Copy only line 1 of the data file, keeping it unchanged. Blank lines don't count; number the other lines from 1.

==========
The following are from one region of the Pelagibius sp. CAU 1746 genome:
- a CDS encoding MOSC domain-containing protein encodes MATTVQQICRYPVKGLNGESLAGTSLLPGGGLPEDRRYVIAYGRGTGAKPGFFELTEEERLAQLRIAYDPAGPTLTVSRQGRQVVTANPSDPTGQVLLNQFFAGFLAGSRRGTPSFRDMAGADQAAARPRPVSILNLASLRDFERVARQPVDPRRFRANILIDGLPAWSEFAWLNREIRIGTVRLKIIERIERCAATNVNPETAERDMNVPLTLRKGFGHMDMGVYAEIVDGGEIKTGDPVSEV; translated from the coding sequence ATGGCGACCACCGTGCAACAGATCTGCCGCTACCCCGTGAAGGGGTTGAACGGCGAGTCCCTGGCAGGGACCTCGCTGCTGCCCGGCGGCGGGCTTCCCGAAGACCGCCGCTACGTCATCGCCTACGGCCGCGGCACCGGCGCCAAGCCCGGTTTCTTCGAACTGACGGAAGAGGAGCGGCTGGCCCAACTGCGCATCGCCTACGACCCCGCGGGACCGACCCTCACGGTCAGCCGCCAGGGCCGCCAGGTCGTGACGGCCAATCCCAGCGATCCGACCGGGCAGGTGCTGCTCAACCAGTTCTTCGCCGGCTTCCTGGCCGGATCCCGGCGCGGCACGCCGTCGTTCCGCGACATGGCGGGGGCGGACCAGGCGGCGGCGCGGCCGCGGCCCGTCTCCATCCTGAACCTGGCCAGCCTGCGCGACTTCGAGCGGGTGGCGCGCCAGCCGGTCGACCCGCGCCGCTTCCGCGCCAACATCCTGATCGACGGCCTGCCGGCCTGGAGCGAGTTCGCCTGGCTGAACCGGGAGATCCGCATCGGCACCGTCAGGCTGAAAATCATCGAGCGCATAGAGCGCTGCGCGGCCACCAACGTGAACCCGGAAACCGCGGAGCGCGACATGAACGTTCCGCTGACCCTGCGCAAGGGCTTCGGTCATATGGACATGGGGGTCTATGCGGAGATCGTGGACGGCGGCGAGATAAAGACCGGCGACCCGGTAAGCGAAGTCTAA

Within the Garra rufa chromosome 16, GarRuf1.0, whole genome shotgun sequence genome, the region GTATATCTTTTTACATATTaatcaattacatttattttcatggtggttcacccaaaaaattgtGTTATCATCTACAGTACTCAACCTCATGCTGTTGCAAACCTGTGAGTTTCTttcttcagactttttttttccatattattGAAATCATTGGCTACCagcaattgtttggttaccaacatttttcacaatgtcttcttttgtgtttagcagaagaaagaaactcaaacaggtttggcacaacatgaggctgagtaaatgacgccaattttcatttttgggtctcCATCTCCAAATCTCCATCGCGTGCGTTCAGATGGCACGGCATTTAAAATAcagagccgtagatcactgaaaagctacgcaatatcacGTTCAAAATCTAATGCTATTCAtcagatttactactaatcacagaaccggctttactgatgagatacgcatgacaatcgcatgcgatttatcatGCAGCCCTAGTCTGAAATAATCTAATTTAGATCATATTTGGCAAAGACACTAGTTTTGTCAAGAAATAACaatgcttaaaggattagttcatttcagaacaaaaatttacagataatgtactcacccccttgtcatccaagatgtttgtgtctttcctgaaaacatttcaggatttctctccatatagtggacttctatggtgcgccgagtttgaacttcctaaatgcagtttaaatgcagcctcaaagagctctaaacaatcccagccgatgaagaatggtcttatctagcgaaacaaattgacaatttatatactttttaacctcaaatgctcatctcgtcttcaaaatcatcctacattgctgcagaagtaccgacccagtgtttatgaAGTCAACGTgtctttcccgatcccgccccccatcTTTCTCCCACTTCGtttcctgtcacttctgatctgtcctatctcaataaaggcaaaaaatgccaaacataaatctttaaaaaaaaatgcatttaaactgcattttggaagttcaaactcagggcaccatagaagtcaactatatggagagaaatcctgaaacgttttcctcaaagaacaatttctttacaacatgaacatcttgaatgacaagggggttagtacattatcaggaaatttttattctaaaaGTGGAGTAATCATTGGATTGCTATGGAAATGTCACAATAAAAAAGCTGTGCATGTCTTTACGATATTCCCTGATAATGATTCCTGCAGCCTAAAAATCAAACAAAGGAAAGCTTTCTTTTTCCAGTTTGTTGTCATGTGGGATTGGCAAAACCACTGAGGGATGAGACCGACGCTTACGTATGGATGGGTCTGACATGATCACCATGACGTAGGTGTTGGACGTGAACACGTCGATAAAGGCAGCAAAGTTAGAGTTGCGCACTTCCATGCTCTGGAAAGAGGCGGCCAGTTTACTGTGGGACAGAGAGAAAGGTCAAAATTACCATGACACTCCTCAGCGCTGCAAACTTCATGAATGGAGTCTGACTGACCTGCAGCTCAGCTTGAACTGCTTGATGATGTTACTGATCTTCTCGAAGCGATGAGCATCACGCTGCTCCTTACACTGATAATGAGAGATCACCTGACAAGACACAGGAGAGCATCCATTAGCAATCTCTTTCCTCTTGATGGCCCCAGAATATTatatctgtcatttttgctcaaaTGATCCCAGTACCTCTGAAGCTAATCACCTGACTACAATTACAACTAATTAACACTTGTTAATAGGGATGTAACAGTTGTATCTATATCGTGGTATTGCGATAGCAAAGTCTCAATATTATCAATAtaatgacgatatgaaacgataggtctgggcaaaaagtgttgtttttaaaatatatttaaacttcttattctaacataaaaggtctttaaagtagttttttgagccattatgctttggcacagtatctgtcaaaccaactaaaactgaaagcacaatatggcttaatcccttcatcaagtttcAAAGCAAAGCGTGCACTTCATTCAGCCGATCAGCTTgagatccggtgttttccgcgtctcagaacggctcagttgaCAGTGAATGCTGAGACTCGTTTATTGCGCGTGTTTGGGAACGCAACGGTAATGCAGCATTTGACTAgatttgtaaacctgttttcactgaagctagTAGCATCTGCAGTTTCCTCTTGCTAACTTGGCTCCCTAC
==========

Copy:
The following are from one region of the Pelagibius sp. CAU 1746 genome: